Papers and Presentations

Koehnlein, Britt, and Ore Koren. “Climate Stress and Civilian Targeting in the Sahel: Between Violence and Opportunity.” A Research Policy Paper for Atrocity Prevention Research: Emerging Challenges and New IdeasThe Stimson Center, June 28, 2022.

New data and case-based evidence suggests that locations with seasonal climate variations may face a higher risk of civilian targeting than locations with permanent harsh climatic conditions. Focusing on the Sahel and the Sahara Desert transition zone, this report develops a conditional policy framework to better understand the causes of and improve preparedness for climate-driven civilian targeting by armed actors.

This issue brief argues that the relationship between climatic stressors and environmental conditions is moderated: violence increases in climate-harsh regions – where incentives for violence over resources are higher – but only during months where environmental security levels are higher, which prompts armed actors to loot agricultural resources and use violence to this end. We hypothesize that while climate-harsh locations are more likely to induce willingness on the part of the military, rebels, and militias to engage in violence along resource scarcity lines, they will only act on these incentives when environmental conditions improve. In these times, more resources are available, facilitating military operations and allowing groups and military organizations – especially those living off locally-sourced food and other resources – to support their troops effectively.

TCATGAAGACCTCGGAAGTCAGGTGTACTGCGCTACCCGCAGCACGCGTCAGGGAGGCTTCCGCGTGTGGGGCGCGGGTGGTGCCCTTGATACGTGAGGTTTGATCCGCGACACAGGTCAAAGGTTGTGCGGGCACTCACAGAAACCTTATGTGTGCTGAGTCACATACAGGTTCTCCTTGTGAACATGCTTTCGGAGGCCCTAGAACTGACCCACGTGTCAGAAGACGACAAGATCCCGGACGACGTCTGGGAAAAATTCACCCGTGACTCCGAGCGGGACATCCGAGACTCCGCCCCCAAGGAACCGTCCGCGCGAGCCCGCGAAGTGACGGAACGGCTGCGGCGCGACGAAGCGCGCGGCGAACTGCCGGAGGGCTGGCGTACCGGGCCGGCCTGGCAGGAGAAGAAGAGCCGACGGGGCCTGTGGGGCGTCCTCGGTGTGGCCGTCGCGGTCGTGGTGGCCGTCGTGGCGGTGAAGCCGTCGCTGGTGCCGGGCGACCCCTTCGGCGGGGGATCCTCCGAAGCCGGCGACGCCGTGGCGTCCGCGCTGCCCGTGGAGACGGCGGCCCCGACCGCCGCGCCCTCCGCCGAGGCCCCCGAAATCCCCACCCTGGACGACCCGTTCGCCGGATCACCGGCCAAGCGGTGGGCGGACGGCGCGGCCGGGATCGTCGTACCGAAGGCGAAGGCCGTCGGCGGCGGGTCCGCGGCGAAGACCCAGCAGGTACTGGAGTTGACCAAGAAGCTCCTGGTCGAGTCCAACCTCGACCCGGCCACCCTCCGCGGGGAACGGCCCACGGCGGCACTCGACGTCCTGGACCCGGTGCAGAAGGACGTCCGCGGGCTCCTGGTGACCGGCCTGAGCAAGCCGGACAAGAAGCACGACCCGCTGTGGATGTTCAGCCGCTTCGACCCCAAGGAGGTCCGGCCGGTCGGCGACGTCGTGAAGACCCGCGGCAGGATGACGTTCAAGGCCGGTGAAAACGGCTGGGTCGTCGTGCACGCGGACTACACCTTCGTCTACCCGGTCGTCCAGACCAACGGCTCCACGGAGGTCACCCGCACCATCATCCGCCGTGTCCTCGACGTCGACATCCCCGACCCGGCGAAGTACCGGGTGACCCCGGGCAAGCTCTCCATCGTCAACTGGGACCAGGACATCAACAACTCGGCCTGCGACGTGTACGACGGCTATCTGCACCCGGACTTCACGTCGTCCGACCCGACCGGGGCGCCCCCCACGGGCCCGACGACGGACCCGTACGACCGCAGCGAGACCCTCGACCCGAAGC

Koren, Ore, Benjamin Valentino, Andrew Agbenyi Ameh, Adam Lichtenheld, and Dawop Danjuma Saidu. “Assessing Local Early Warning of Violence and Atrocities in Nigeria.” A Report Produced for the Atrocity Prevention Study Group at the Stimson CenterThe Stimson Center, June 7, 2022.

A preliminary report on early warning program deployment in Kaduna and Plateau, Nigeria.

Koren, Ore. “Covid-19, State Capacity, and Political Violence by Nonstate Actors.” Report for the Atrocity Prevention Study Group, The Stimson Center, August 25, 2020.

This article uses data on deaths from covid-19, conflict event data and nighttime light emissions to anlayze how the prevalence of the novel coronavirus pandemic has affected violence by anti- and pro-government nonstate actors.

Commentaries and Briefs

Koren, Ore. “How ‘Geographic Thinking’ is transforming research on civil war” Culturico, May 8, 2023.

An op-ed discussing the increasingly important role of geography and geospatial data in civil war research.

Benson, Thomas S., Ore Koren, and Benjamin E. Bagozzi. “Food Insecurity and Unrest: What You Need to Know.” Political Violence @ A Glance, July 12, 2022.